Sex is for grown-folk because good sex requires that people know themselves, be comfortable and honest with themselves as well as each other. I’ve already mentioned the fact that you won’t be dealing with two versions of yourself if you feel comfortable and free enough to be one multidimensional version openly. But knowing yourself, being comfortable and honest with each other makes for a much better during and after in ways that remain understated. When I think of that experience, I revel in the fact that despite the insecure version of me aside, I had felt comfortable enough to tell him what I was doing to prepare leading up to the rendez-vous from what I was reading to the fact that I was buying lube and HIV/STD kits for both of us to get tested prior. And that ease and openness is sexy as hell, but also grown. It takes being knowledgeable of your body and tastes to be able to tell another person what turns you on or not. It takes grown knowledge of your limits and confidence in yourself to avoid the temptation to want to please the other person at the expense of your own pleasure. The lack of this growth explains why a lot of women fake it so much, and why a lot of men are clueless, they can’t know their partners taste if not told, and she can’t tell him if she doesn’t know herself. And just like that everyone is unsatisfied.
Perhaps, most importantly, sex is for grown-folk who are willing to be honest about what they feel, and who are committed to unlearning the problematic ideas we’ve been socialized with about what sex should be. It is this last lesson – the realisation that I wasn’t completely honest with myself and my need for unlearning- that I am finally coming to terms with a year later as I reflect on it in an attempt to move on.
See, in retrospect I can see that while I was ready mentally, physically, I was not completely ready emotionally. I had believed that being emotionally ready meant detaching my feelings from the act and thinking of sex ‘like a man’. So I proposed it matter-of-factly: “If you’re still single when I come in December, let’s do it”. I went in so determined not to catch feelings; repeatedly saying “we’re not dating, nor in a relationship… we’re just going to do this because I’m ready and I like you enough”. Again and again I said this to both of us and anyone who inquired, trying to convince myself that I was going in with my eyes open and heart frozen. I was so apprehensive of how women like me tend to conflate sex with love and fall prey, that even as I went all out not to fool myself, I fooled myself.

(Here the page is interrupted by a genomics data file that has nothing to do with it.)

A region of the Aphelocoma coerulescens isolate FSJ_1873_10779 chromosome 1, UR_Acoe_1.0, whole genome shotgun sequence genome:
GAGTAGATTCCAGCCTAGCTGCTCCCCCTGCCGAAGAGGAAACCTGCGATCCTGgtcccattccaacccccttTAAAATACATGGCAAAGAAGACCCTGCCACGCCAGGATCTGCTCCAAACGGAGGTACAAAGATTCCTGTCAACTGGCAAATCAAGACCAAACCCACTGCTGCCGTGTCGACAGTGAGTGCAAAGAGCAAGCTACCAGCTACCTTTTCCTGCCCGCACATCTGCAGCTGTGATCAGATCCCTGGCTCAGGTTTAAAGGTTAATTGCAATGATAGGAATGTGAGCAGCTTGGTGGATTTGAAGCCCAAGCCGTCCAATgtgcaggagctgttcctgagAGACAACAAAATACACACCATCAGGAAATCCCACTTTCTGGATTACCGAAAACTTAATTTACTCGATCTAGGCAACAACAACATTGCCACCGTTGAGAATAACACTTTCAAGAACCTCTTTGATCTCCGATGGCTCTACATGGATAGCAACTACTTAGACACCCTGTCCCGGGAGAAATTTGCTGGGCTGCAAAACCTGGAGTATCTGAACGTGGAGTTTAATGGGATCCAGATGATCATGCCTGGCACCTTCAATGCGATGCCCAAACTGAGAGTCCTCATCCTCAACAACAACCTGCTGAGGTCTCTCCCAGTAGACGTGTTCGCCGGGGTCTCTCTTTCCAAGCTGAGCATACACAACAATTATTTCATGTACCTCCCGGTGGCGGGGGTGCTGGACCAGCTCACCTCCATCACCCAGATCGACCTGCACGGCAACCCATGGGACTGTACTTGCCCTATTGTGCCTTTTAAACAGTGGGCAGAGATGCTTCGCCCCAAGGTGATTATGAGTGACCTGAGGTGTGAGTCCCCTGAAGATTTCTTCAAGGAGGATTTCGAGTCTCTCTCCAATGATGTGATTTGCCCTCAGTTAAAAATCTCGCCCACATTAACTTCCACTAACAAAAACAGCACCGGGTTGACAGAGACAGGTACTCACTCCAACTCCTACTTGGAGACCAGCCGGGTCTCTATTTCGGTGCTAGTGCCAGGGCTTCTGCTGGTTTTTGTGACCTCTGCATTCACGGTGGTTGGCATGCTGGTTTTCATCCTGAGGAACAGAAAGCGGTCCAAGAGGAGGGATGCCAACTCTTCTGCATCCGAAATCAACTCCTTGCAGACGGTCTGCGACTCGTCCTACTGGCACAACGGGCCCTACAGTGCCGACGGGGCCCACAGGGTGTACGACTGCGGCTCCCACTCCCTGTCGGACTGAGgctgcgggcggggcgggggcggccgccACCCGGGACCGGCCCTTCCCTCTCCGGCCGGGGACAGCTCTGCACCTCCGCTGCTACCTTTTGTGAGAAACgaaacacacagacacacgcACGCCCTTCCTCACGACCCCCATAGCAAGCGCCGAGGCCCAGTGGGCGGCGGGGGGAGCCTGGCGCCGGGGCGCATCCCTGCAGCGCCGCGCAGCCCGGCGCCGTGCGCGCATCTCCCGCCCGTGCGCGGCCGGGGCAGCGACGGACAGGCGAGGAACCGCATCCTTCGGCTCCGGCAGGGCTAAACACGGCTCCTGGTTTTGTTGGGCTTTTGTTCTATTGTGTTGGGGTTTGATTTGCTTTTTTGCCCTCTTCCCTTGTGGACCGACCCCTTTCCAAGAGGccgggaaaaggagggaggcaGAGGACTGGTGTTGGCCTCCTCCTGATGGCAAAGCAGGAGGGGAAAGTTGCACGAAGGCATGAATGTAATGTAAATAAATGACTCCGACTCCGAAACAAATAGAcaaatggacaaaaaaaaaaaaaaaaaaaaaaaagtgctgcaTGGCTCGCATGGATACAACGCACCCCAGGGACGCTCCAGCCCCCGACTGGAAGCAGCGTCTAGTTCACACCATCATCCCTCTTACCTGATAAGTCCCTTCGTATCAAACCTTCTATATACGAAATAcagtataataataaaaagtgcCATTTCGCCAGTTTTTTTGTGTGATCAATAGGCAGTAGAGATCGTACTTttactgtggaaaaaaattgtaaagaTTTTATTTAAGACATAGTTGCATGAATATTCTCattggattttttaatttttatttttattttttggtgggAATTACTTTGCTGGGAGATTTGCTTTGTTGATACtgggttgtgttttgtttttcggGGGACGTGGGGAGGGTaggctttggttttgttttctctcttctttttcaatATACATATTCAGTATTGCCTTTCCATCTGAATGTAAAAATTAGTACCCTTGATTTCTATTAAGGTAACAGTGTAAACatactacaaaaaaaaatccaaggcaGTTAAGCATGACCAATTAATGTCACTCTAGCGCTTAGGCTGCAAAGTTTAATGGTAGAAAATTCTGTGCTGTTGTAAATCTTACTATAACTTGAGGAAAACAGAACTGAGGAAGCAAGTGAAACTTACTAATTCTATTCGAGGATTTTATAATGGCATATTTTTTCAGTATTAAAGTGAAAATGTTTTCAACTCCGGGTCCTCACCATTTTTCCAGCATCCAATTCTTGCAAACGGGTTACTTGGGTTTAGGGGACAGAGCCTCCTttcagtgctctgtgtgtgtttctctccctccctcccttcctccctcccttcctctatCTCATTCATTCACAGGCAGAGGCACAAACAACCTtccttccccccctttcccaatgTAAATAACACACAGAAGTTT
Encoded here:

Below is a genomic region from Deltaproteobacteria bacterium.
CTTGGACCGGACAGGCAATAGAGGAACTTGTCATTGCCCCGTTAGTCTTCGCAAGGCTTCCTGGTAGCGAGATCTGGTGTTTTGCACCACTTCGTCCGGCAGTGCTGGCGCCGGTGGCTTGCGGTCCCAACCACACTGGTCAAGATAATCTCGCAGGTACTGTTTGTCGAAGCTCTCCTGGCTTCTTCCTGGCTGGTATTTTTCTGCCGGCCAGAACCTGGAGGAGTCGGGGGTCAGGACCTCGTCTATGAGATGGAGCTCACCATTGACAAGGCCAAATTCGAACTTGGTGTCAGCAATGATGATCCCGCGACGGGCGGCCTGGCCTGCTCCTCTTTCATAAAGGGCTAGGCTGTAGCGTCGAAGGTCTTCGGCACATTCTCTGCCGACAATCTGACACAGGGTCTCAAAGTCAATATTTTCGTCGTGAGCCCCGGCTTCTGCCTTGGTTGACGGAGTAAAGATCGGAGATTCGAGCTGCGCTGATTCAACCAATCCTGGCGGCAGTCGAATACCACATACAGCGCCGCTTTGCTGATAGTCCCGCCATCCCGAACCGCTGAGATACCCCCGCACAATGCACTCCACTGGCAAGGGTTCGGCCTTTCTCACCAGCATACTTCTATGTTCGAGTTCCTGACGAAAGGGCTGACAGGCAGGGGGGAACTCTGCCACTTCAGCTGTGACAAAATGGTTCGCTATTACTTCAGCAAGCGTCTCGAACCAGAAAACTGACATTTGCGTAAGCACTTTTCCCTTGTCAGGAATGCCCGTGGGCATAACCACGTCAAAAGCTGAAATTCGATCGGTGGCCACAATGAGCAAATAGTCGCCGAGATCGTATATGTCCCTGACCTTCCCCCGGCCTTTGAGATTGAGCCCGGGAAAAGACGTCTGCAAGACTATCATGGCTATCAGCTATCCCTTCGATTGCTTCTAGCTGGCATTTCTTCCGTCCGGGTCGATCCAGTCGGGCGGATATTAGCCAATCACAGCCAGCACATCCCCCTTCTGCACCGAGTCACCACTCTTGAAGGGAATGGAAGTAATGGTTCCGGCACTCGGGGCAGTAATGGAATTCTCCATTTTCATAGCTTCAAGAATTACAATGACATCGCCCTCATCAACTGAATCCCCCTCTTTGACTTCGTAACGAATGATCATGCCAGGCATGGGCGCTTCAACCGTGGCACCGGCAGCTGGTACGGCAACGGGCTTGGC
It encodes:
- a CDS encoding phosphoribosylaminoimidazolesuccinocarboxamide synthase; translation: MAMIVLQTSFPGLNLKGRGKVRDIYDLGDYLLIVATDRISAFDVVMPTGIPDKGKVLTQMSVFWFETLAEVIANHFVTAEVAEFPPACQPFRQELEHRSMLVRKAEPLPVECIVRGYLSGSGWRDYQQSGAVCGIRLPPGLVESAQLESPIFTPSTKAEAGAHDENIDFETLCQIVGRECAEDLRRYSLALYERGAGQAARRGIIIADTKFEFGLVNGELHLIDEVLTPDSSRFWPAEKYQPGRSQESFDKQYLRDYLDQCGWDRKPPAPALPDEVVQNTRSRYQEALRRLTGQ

If my eyes were truly open I would have noticed as I made plans for that weekend that I was still trying to ‘set the scene’ I’d always had in mind of how that first time would be. From how I stocked the fridge, to the lingerie in my backpack, to the care I put into finding the perfect room… all signs of it being more than just the 3-night stand I was claiming it was. The only thing I didn’t do from my previous romantic imagination was play the cheesy music I’d always thought would be the soundtrack for such a night (a playlist of songs like JHud’s Giving Myself).
And if I was being honest with myself, I would have acknowledged that no amount of careful planning and none of my attempts to detach emotions could undo years of seeing sex as more than just sex and yearning for more than just sex. Like going in with two versions affected the experience, going in emotionally unready affected what happened after.
Still, these are lessons you only learn upon reflection. Errors you only see in retrospect. Few people’s first time is all round perfect. I’m glad for the ways mine was and happy that the ways it wasn’t revealed what unlearning I must do.
Do you recall your first time? The experience and what led to it? The details of it? And most importantly, how – if at all- it changed you? What do you wish you had known that you now know from your adventures?